Recently, I read an article about how being an expat changes people. While living abroad, people tend to become better listeners and to take a step back. When you don’t speak the language and aren’t with the people that know you the best, I think this seems normal enough. And in many cases, you are just hoping for the best. You hope people are being fair and kind because you have no idea what they are saying. I will give you an example.
When I first arrived in China, I took a taxi home at night and to make a long story short, the taxi driver stopped the car in the middle of nowhere, turned around, and began yelling at me in Mandarin. I thought, this is it; I’m toast. No one knows where I am. I don’t speak the language, I am alone. I am a woman. It’s night. Not a good feeling. But then he started pounding on the meter at which point I let out a big sigh of relief. He was just going to rip me off (saying his meter was broken, I guessed). I would rather pay an extra $20 then all of the other scenarios that went through my mind at that moment.
I have tried to learn Turkish three times before without much luck. In a nod to Goldilocks, the first time was too soon, the second time was too intimidating, and the third was not a good fit. But the fourth seems to be working. I started with a private tutor about two months ago. It began with a lesson every Tuesday but because I am horrible at studying, I have kicked it up to twice a week.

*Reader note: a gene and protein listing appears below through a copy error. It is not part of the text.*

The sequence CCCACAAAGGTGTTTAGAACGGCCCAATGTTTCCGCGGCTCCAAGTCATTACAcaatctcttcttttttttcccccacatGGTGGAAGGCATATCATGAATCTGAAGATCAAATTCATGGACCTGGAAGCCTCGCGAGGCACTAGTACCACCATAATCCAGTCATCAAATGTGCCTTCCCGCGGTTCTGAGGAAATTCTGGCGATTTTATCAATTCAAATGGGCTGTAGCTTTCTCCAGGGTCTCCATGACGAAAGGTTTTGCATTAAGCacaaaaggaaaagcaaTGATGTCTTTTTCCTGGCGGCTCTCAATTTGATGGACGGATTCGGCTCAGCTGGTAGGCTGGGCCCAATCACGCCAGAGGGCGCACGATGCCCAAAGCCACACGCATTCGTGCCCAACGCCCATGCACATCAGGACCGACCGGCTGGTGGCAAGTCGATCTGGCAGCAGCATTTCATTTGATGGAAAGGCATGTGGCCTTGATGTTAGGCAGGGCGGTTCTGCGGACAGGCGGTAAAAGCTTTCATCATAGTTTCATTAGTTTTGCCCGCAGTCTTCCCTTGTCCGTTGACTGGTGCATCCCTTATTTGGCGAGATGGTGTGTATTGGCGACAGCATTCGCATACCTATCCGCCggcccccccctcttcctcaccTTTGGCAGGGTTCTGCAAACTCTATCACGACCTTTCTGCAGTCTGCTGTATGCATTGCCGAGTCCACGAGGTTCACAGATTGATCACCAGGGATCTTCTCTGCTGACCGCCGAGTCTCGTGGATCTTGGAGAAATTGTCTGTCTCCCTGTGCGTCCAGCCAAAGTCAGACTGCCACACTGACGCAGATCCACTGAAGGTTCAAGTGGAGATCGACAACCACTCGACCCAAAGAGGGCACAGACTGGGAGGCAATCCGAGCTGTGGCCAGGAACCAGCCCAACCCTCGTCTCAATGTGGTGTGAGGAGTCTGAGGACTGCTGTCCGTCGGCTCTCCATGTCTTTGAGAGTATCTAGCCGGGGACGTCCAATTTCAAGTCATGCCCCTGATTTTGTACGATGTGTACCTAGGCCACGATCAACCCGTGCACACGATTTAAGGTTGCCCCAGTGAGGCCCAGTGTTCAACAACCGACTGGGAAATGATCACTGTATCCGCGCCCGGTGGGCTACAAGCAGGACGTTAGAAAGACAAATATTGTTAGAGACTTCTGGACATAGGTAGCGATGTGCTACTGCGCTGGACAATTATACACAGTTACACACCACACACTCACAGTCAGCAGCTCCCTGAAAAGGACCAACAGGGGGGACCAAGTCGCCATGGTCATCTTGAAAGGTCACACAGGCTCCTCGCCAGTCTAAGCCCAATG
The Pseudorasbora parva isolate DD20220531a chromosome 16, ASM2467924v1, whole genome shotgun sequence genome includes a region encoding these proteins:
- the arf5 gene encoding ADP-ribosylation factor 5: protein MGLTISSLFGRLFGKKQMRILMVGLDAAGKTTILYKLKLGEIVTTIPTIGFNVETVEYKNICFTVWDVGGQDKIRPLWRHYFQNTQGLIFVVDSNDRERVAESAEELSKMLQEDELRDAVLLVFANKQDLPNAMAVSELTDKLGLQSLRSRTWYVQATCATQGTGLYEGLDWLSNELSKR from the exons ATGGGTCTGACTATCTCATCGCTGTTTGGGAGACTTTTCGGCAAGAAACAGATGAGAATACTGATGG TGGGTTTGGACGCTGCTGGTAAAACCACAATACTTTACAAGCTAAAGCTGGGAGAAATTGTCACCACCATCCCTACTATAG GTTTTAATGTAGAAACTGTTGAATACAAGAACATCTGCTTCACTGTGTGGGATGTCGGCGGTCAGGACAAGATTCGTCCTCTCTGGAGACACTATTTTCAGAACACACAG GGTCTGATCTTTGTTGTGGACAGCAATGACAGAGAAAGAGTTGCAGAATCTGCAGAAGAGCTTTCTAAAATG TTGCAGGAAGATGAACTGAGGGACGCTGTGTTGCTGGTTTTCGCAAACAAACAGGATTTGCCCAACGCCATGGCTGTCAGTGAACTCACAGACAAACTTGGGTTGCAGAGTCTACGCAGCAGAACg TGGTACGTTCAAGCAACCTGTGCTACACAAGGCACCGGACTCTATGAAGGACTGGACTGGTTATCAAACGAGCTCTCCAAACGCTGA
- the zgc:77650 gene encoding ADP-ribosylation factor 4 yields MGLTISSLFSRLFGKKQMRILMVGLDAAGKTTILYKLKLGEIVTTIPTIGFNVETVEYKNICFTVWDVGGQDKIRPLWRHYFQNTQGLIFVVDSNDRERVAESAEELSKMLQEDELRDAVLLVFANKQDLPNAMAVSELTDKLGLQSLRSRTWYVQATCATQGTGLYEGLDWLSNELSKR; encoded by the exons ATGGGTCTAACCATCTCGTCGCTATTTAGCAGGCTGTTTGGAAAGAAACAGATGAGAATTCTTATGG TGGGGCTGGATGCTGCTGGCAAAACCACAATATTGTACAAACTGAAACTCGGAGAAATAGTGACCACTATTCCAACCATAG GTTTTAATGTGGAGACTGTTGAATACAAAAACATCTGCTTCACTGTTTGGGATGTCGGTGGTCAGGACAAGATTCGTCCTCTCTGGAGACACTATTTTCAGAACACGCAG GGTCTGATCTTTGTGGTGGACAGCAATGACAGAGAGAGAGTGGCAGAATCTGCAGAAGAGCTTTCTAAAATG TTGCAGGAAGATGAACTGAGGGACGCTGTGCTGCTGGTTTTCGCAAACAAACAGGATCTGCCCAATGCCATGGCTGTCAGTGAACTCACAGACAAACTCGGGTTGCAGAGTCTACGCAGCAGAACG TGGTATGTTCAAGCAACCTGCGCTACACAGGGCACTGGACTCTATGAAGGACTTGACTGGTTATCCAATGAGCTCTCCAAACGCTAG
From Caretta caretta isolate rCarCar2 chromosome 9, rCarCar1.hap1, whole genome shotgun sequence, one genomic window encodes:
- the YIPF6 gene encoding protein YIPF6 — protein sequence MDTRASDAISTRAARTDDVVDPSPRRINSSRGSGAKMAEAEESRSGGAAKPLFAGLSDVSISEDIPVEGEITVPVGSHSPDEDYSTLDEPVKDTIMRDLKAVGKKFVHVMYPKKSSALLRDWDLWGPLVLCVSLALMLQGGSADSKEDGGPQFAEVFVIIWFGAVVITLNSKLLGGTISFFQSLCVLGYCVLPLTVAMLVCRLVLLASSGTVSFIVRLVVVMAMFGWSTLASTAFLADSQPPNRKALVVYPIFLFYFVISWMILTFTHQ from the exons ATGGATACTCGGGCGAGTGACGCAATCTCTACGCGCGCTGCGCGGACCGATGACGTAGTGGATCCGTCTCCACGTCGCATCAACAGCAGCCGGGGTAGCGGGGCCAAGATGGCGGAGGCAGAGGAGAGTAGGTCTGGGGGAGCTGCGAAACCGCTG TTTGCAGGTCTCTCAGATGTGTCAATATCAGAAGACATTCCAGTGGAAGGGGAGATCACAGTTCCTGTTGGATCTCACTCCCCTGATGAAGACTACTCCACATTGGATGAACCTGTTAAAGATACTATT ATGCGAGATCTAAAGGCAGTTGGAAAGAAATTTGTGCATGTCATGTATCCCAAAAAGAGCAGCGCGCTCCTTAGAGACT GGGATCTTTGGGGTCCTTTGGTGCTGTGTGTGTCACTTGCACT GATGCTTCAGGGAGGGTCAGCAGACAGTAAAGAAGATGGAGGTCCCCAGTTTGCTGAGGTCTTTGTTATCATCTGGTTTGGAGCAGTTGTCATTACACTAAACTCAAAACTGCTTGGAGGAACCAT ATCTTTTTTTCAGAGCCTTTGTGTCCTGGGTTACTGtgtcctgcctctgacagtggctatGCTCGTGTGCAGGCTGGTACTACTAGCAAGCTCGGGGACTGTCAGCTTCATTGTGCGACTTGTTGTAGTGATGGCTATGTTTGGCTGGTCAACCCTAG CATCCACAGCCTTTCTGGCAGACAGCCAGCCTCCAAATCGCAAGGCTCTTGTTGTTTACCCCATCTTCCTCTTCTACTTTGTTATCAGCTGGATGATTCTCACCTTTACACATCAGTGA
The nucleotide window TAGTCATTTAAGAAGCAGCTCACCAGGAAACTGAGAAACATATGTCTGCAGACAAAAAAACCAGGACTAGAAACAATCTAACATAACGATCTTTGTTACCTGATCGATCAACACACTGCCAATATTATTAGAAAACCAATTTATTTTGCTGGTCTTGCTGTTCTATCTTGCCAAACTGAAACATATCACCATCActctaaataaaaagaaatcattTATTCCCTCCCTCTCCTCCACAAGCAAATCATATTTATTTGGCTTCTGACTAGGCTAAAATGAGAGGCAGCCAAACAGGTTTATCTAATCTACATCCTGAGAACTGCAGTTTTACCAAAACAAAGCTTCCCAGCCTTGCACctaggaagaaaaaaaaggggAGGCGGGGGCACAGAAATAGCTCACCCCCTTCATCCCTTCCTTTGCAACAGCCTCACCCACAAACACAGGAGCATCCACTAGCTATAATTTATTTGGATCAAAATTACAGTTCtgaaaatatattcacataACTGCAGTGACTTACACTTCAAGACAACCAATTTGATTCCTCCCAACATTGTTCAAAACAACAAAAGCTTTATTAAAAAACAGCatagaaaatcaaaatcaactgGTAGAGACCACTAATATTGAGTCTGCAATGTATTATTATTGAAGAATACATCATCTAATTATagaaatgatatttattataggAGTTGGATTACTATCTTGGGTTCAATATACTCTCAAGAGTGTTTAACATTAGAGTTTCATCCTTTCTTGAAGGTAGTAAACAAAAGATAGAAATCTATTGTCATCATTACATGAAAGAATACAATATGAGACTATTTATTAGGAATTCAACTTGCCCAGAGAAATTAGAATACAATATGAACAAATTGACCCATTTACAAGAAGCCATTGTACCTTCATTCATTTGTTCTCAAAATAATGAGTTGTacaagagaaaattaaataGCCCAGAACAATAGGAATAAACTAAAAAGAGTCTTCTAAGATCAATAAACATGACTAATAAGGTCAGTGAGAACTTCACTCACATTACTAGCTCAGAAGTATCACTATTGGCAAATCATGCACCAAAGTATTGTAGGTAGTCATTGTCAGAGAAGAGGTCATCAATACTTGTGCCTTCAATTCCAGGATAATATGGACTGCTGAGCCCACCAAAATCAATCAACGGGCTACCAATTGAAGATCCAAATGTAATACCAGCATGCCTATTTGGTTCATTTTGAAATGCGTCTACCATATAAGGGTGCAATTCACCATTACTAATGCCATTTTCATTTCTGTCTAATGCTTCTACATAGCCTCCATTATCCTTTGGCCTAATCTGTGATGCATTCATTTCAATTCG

For whatever reason, I find Turkish really difficult to grasp. Aysegul, my wonderful tutor, has said that this is normal. Turkish is very difficult at first but then gets easier because there are many patterns and structures that repeat. I think she is just being kind.
Aysegul obviously loves her job and she has more patience than a saint. I feel very comfortable with her and that has made all of the difference in the world. Also, I am know the people at work much better and I am beginning to practice more and more. It’s funny because when I speak in Turkish, I find myself speaking in whispers. I have zero confidence. I will keep practicing and most likely make mistakes. However, I have faith that Turkish people with show me kindness and patience, no matter how much I quietly stutter and grasp for the correct words and sentence formations! Wish me luck.
Just hang in there, Claire, I know you will be speaking Turkish before you know it!!!!!
Thank you for sharing this Claire. I appreciate your honesty, you are so stellar in everything you do, I know it will be just a quick moment of time before you get it. I struggle the same with sign language. I know the basics well now, but the grammar, what words in a sentence you need to say and not say, are kicking my booty. So you have inspired me to hang in there today, not give up! Thanks. Wishing you success!
I am shocked, shocked I tell you! Your Turkish was fluent while you were showing me how my computer works. This sure explains a lot to me.